The DuBard School for Language Disorders at The University of Southern Mississippi will host the 22nd annual DuBard Symposium Sept. 13-14 at the Thad Cochran Center (pictured) on the Hattiesburg campus.
Photo by University of Southern Mississippi
The DuBard School for Language Disorders at The University of Southern Mississippi will host the 22nd annual DuBard Symposium Sept. 13-14 at the Thad Cochran Center on the Hattiesburg campus.
The symposium is an educational and networking event where speakers will present on dyslexia and related subjects. The event will feature keynote sessions at the beginning of each day, along with 12 breakout sessions. This year's keynote speakers are Jan Cook and Charles Haynes.
Cook is the dyslexia specialist for the Region 4 Education Service Center in Houston, Texas. The center oversees 49 school districts and 39 charter schools, and creates educational materials for struggling readers. Haynes is a professor and clinical supervisor in the department of communication sciences and disorders at Massachusetts General Hospital's Institute of Health Professions in Boston, where he helped pioneer language-based curricula for children with dyslexia and those with expressive language impairments (they have difficult expressing themselves through speech, writing or gesture).
Session topics at the symposium will include engaging dyslexic readers; auditory processing disorder and dyslexia; dyslexia simulation; predicting and identifying dyslexia; updates on the diagnosis and treatment of attention-deficit hyperactivity disorder; and more.
Early discounted registration for the event is available for $115 for professionals and $75 for students until Aug. 30. Standard registrations of $135 and $95, respectively, are available through Sept. 5. For more information and to register online, visit usm.edu/dubard or call 601-266-6777.
Tougaloo College Hosting 2018 Universities Studying Slavery Symposium
Tougaloo College will host the Universities Studying Slavery 2018 Fall Symposium Oct. 24-26. Universities Studying Slavery is a consortium of colleges and universities that are working together to address contemporary and historical issues of race and inequality in higher education, and slavery's legacy in modern U.S. society. The University of Virginia established the consortium in 2014, and more than 40 institutions currently take part. Tougaloo began working with the consortium in 2017.
"The colleges that started Universities Studying Slavery are predominantly white institutions that often had slaves on their campuses and in many cases had slaves that built their campuses," John Rosenthall, president of the Tougaloo College Research and Development Foundation, told the Jackson Free Press. "I learned about the consortium and saw what these universities planned to do, but it seemed like everything they planned, from holding remembrance ceremonies to erecting plaques or taking the names of slave owners off their buildings, would benefit them or their host communities.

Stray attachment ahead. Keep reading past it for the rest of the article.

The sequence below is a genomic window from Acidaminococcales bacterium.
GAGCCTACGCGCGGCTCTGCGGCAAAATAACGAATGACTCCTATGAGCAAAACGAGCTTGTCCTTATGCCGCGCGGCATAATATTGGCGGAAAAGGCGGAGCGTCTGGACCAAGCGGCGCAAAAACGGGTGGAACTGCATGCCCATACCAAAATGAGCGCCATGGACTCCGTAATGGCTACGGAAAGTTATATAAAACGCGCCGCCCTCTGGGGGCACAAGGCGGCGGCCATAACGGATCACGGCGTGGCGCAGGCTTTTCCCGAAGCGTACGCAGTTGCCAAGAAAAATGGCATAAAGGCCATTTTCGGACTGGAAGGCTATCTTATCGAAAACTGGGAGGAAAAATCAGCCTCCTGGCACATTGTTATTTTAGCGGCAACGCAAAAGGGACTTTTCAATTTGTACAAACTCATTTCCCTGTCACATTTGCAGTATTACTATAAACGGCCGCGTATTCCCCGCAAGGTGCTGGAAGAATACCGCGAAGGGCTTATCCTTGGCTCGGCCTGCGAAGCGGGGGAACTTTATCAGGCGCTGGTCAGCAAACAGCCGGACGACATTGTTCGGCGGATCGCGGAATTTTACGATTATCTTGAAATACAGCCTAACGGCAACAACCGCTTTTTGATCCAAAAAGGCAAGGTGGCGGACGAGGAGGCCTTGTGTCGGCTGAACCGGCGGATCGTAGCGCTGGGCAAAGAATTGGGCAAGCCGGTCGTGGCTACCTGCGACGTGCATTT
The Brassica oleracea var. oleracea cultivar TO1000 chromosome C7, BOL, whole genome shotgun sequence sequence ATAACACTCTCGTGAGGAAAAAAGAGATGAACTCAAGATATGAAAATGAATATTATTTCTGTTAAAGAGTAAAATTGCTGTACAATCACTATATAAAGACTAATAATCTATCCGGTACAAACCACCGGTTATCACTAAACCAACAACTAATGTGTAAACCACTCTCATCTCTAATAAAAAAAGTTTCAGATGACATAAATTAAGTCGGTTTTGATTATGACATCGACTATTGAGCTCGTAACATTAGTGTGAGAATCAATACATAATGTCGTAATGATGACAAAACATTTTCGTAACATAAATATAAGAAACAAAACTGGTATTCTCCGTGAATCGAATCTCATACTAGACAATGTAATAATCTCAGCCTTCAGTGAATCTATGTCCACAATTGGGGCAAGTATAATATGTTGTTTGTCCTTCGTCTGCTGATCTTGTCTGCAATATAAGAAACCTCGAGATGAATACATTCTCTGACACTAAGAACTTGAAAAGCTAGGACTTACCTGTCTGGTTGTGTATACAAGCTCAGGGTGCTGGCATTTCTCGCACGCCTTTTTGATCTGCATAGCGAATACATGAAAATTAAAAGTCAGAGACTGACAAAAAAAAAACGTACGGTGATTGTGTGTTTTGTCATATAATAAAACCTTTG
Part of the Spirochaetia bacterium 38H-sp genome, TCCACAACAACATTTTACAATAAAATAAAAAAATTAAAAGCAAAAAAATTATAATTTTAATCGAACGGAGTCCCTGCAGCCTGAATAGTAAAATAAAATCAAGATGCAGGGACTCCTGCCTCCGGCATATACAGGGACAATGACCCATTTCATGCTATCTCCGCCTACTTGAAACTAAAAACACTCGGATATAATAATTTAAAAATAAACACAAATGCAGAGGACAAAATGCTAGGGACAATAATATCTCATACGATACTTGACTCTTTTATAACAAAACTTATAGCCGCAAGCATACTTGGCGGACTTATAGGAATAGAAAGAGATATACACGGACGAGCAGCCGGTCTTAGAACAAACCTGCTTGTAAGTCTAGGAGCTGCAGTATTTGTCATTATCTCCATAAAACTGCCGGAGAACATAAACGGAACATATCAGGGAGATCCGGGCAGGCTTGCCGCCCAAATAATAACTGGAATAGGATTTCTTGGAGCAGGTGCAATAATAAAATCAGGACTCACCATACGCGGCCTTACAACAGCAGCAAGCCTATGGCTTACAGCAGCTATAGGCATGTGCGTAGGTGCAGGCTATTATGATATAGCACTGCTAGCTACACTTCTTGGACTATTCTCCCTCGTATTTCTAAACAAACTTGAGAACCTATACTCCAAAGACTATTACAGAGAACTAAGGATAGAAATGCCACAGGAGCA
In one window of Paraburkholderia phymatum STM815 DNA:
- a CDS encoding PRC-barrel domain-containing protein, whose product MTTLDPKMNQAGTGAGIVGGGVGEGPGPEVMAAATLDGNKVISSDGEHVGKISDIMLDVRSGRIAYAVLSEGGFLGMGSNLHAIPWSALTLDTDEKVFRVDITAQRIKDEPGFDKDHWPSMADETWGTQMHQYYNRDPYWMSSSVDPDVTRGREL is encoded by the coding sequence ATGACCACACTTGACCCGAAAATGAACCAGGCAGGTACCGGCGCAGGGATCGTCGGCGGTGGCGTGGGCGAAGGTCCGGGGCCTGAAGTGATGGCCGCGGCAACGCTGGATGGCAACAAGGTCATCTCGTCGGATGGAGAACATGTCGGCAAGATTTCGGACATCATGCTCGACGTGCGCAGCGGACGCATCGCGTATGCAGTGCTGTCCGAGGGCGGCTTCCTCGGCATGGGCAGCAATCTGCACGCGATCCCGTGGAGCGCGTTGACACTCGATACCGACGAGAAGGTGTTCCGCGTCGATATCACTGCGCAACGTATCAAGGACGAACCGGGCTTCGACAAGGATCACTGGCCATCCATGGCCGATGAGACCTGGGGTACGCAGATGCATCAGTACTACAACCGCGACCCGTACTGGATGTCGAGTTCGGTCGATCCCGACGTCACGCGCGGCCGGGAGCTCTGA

"However, the effects of slavery went beyond those college campuses and their communities, so last year, I reached out to (the University of Virginia) and suggested that a collective way for these institutions to address slavery would be through support for HBCUs, which have moved communities of color more than anything else, trained more African American leaders than any other institution and done so much to help get African Americans out of poverty."
HBCUs like Tougaloo need to be involved in this slavery discussion and help shape the outcome, Rosenthall says, and he hopes to leave the symposium with a blueprint to help HBCUs increase their research and contract portfolios with the federal government, as well as generate more income to bolster these institutions.
Tougaloo's Symposium Planning Committee put out a call recently seeking submissions for papers, presentations and panels that cover remembrance and systemic repair for the effects of slavery. Abstracts should be no more than 500 words and must be sent to email@example.com before Sept. 1. Tougaloo will send responses for all submissions and decide which ones to use for the symposium on or before Sept. 15.
Registration for the symposium is open until Oct. 10. For more information, call Rosenthall at 703-624-2257 or email firstname.lastname@example.org.
MSU Receives Meteorological American Meteorological Society Award
The American Meteorological Society awarded the East Mississippi Chapter of the National Weather Association, which is Mississippi State University's student meteorological organization, with its 2018 Local Student Chapter of the Year Award this week.
MSU student representatives will travel to Phoenix in January 2019 to formally accept the award at the AMS annual meeting.
The university's meteorological organization received the award for its recent efforts in raising money for tornado and hurricane victims, as well as for coordinating the second-largest regional meteorological conference in the country, a release from MSU says.
For more information about MSU's NWA chapter, visit cas.msstate.edu or geosciences.msstate.edu.